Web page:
ister, "that Great Britain and the United States
are greater enemies than Germany?"
"My dear colleague," implores Ambassador
Oumansky, "please say no more about it."
The National Defense Board .
After Roosevelt gets out of the glamour of in-
ternational affairs and settles down to mundane
domesticity, one of the first problems waiting on
his desk is an effort to end wrangling between
the OPM and OPACS.
This wrangle is over, the question of priorities
for national defense. When Congress passed the
Priorities Act last spring, it divided authority
between the Office of Production Management,
which is Knudsen-Hillman, and the Office of
Price and Civilian Supply, which is Leon Hen-
derson. Since then they have been at odds over
which agency was to do what; which was to cut
the production of automobiles, which was to
allocate steel, copper, etc.
FINALLY, just before Roosevelt left to see
Churchill, the President asked several White
House advisers to formulate a "working agree-
ment" to end the controversy.
Their report now awaits his decision. It con-
sists of a device dear to the Roosevelt heart-a
new commission. Herbert Hoover created many
commissions in his day, but Roosevelt long ago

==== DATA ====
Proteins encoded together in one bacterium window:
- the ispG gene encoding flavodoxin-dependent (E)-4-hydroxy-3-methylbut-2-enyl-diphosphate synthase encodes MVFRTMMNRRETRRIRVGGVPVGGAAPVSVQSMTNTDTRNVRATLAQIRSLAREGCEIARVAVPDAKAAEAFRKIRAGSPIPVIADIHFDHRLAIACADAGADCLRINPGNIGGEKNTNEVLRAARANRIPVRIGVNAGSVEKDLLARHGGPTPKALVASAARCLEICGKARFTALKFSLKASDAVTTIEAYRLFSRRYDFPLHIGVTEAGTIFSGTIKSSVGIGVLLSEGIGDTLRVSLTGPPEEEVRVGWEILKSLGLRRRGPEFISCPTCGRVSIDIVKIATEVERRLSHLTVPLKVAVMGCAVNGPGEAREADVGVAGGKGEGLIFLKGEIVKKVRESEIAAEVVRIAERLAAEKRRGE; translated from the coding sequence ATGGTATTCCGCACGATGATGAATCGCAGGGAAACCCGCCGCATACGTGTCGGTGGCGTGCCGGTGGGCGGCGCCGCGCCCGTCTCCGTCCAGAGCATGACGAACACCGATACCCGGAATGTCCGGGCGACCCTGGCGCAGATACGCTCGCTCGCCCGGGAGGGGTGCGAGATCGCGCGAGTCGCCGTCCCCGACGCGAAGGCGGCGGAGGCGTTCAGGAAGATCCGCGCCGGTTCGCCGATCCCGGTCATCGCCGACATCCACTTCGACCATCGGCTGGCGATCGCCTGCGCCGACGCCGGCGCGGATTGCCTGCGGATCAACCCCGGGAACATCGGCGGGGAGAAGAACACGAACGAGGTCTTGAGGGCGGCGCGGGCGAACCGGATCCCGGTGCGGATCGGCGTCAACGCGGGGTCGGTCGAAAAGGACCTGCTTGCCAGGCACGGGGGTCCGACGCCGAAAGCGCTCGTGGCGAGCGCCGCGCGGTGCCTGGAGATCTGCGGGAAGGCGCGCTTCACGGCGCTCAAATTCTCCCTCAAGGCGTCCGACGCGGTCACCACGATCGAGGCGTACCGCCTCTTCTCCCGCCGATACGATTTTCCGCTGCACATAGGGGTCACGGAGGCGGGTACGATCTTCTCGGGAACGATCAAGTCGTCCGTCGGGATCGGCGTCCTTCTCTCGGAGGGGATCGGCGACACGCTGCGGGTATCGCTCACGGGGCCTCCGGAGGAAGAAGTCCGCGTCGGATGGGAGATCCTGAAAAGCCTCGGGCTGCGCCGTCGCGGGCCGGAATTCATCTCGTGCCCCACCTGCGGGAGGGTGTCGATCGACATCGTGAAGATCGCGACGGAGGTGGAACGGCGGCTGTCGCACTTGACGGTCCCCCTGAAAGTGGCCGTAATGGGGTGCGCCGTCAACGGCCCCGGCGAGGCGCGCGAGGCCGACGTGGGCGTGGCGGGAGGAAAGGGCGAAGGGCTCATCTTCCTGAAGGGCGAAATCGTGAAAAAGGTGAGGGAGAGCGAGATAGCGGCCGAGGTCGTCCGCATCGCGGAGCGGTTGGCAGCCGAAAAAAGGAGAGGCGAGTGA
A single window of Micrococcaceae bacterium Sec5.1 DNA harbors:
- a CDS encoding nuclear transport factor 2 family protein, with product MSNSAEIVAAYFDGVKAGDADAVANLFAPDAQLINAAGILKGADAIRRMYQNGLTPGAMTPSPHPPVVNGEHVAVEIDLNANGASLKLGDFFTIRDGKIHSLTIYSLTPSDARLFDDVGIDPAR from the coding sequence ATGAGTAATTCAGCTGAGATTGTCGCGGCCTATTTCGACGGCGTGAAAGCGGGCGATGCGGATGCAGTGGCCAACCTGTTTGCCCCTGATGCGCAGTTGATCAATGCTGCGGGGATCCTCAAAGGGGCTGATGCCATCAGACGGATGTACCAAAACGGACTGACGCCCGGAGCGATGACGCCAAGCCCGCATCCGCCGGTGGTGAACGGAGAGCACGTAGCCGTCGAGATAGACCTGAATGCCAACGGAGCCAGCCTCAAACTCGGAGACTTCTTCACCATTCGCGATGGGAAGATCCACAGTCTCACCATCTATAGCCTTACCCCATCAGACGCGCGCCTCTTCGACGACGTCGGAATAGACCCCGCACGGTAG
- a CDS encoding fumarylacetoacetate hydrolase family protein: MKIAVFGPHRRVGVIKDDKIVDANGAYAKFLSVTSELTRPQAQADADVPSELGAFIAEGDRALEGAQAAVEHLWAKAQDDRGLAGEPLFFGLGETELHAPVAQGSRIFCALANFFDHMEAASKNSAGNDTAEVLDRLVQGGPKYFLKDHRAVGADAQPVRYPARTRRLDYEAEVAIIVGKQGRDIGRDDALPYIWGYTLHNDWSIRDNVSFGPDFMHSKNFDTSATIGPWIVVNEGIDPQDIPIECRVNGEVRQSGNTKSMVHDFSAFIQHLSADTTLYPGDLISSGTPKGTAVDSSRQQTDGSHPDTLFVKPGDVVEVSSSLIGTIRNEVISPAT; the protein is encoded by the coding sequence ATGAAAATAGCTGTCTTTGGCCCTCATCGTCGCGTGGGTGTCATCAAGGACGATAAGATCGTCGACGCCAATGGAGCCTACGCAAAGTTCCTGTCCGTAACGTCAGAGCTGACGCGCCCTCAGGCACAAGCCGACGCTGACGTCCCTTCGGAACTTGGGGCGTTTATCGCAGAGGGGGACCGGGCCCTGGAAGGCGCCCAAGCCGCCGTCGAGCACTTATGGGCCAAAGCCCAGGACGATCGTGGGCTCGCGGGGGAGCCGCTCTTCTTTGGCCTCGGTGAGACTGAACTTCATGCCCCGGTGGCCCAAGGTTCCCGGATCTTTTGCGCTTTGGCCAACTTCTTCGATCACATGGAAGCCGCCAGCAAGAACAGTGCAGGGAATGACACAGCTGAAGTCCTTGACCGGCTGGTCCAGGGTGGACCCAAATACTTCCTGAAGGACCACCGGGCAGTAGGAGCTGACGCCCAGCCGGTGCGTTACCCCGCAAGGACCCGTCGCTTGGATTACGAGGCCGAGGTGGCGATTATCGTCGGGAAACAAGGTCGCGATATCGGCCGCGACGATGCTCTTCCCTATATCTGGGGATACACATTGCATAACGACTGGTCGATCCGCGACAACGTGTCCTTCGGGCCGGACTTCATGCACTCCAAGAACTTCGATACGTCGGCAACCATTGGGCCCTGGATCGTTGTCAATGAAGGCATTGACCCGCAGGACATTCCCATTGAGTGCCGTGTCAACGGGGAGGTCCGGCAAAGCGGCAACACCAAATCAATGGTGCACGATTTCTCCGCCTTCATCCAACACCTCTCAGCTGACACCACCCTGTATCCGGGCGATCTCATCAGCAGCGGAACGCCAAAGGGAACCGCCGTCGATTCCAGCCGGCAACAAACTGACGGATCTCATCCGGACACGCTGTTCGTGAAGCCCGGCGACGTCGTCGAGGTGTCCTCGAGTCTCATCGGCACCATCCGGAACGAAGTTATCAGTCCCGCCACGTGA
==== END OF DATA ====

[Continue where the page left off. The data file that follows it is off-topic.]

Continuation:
surpassed him.
The confidential plan is a seven-man board
consisting of \Secretaries Knox, Stimson, and
Morgenthau, plus OPM's Knudsen and Hillman,
plus OPACS's Henderson. Chairman will be
Henry Wallace, which makes the second big job
given him-quite a change from the days when
a Vice President's sole duty was going out to

Wallace was selected as "impartial chairman"
because he is a great rooter for Pan-American
friendship, and Nelson Rockefeller has been
complaining that the $1-a-Year Men completely
ignore the demands of our Good Neighbors for
steel, copper, and other raw materials.
For instance, the son-in-law of the President
of Brazil was in the United States recently,
pleading for 30 tons of ferro-manganese to finish
a building for President Vargas. But although
Brazil sends us hundreds of thousands of tons of
manganese ore, the OPM would not send back
to Brazil a mere 30 tons of the processed metal.
O WALLACE will protect Pan-Americanism.